For Your Consideration: Batman: The Killing Joke 
Batman: The Killing Joke
Batman, is arguably one of the darkest animation series, along with samurai jack probably, aimed at an age group, that takes inspiration from fictional superheroes. Most of the animated movies released in the Batman franchise have taken comic books as their basis for reference. Batman: the killing joke is one such movie, that is inspired by the comic from 1988, written by Alan Moore, which has origins as far back as the story ” the man behind the red hood” in 1951. It is the very first time that the origin of Joker is revealed, and how he turned into what he is now.
The story starts off at an unlikely terminal, with Batman and Barbara Gordon as the Batgirl, working together, to stifle the crimes of the dealers and smugglers. The significance of Barbara Gordon in the story, which is revealed later on, is also paramount in the movie, although it is overshadowed by the original plot line which is all about the joker. Joker and Batman have been at it for ages, and the reason being that, Batman never kills and the Joker will not stop until Batman is forced to kill him.
The story reveals, how joker, a once mediocre and benevolent man, is transformed into a repulsive, psychopathic and hateful criminal, just because of one bad day, which is quite similar to the creation of Batman from Bruce Wayne, where one bad day changes the entire course of the life of a small boy. The movie forces us to feel sympathetic towards Joker, despite his crimes, and asks us to truly question our judgments, as to whether good or bad is just within us, or is a reaction to an external stimulus.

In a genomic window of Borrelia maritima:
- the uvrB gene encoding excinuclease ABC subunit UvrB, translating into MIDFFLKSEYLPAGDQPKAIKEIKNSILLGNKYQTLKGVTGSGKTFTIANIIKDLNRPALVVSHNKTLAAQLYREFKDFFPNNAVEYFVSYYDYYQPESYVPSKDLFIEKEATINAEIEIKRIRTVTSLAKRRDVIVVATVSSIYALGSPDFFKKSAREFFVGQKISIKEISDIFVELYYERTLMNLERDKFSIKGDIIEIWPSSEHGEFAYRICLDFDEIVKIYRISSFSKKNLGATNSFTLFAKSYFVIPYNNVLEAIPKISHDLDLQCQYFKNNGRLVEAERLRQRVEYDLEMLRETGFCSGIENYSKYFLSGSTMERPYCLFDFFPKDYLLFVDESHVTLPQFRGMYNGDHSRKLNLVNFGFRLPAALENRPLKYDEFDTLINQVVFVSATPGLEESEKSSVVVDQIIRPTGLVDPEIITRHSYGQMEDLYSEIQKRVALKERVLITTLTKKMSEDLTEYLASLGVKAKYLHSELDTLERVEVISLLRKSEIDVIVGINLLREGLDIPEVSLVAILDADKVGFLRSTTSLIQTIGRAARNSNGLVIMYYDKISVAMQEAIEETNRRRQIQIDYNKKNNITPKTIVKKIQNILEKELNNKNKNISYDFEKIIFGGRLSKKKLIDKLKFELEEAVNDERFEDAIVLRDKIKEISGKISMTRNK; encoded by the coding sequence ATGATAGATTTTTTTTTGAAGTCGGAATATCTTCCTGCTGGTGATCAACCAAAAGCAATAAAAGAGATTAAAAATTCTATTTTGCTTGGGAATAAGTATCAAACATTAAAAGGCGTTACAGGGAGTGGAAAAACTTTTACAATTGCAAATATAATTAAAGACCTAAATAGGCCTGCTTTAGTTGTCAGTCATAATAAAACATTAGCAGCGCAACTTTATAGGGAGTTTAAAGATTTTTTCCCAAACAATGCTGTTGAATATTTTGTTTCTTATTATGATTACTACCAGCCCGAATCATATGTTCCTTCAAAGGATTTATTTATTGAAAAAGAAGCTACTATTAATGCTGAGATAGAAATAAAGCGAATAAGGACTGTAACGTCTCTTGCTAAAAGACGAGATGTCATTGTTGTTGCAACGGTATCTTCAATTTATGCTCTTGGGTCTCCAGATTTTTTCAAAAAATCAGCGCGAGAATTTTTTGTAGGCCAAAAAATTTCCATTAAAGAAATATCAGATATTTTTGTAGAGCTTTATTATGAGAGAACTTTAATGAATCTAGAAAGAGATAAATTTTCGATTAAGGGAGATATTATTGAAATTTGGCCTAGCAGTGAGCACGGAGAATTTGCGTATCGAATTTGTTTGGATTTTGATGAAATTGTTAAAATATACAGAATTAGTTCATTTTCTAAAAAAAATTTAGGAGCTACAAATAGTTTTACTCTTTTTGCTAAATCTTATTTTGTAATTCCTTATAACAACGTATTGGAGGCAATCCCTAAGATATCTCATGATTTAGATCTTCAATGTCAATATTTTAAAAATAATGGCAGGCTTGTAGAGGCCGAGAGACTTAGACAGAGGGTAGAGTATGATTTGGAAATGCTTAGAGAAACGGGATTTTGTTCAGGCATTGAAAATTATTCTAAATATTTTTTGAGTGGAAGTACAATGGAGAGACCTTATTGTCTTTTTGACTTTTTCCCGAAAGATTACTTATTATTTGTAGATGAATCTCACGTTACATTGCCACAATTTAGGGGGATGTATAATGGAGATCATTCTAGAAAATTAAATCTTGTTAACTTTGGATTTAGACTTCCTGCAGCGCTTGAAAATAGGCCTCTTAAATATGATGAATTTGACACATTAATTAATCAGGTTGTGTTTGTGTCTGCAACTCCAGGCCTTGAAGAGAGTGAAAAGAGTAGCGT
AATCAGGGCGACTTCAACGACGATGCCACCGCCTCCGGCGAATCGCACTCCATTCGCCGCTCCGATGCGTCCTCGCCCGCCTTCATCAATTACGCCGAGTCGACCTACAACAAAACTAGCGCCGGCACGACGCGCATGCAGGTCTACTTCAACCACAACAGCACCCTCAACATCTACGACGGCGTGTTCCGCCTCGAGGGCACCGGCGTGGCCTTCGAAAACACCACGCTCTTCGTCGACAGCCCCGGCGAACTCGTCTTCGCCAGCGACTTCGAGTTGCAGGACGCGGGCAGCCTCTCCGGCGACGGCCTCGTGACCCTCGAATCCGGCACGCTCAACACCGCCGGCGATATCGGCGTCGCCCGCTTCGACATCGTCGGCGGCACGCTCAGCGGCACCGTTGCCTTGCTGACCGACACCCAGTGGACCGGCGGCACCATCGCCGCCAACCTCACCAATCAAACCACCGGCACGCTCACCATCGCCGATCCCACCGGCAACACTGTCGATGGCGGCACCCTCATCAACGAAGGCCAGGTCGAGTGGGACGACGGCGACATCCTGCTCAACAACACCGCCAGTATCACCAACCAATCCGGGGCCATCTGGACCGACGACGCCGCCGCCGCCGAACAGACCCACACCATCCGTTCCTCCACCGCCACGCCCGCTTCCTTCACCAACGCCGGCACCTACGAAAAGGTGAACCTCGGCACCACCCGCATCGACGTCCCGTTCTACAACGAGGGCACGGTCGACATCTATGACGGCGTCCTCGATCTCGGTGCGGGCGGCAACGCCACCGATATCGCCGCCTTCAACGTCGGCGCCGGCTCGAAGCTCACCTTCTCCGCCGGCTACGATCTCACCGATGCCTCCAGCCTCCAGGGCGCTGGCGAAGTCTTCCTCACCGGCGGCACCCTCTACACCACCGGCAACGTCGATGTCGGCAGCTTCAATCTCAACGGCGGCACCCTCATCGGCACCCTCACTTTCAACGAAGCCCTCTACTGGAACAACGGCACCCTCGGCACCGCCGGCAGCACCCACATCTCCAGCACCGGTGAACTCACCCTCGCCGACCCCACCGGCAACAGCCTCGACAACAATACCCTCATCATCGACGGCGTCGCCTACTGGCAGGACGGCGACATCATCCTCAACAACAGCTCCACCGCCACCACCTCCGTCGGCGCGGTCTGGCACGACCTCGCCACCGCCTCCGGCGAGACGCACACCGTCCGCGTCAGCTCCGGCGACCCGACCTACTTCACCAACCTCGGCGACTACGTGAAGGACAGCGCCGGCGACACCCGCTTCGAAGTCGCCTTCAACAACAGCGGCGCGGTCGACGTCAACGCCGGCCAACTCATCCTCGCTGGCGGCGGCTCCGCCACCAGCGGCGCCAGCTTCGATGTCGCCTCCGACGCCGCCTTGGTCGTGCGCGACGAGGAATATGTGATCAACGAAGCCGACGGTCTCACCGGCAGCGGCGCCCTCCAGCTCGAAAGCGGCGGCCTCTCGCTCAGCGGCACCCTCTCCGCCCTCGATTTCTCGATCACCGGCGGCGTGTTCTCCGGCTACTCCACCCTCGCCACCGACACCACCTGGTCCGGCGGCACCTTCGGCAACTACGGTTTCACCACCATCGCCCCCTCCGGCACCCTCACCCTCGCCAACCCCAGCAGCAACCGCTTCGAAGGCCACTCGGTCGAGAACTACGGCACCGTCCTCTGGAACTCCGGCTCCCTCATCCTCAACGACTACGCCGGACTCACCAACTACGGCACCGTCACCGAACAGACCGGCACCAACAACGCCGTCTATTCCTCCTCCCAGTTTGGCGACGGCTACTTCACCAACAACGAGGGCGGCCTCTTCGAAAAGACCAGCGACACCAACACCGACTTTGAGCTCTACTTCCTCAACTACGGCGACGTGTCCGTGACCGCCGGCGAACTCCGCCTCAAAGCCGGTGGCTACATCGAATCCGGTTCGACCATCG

There is a point in the movie where Joker kidnaps Commissioner Gordon and tortures him to the breaking point. This is where he talks about memories, and how they influence our perception of life, and is probably one of the most powerful monologs that Joker has delivered. He points out that everyone has a chance of choosing between sanity and madness, between holding on to memories or just letting go. Despite all the torture the commissioner chooses sanity over madness, which says a lot about the grit and determination of a man who has been dealing with criminals for his entire life.
The finale of the movie is equally debatable, where Batman offers the joker a helping hand, to rehabilitate him, which Joker refuses of-course, and instead decides to share a cynical joke with Batman. The movie ends with both of them laughing at the joke, and Joker’s laugh dies down while Batman continues laughing, which forces us to ask the question, whether the Joker finally succeeds in breaking the Batman, and pushes him to ignore the one rule he never breaks.
All in all, it’s one of the masterpieces that Alan Moore had written in the Batman comic franchise, and the movie has most certainly lived up to its expectations, with the voices of Mark Hamill and Kevin Conroy, bringing the characters in the comic to life.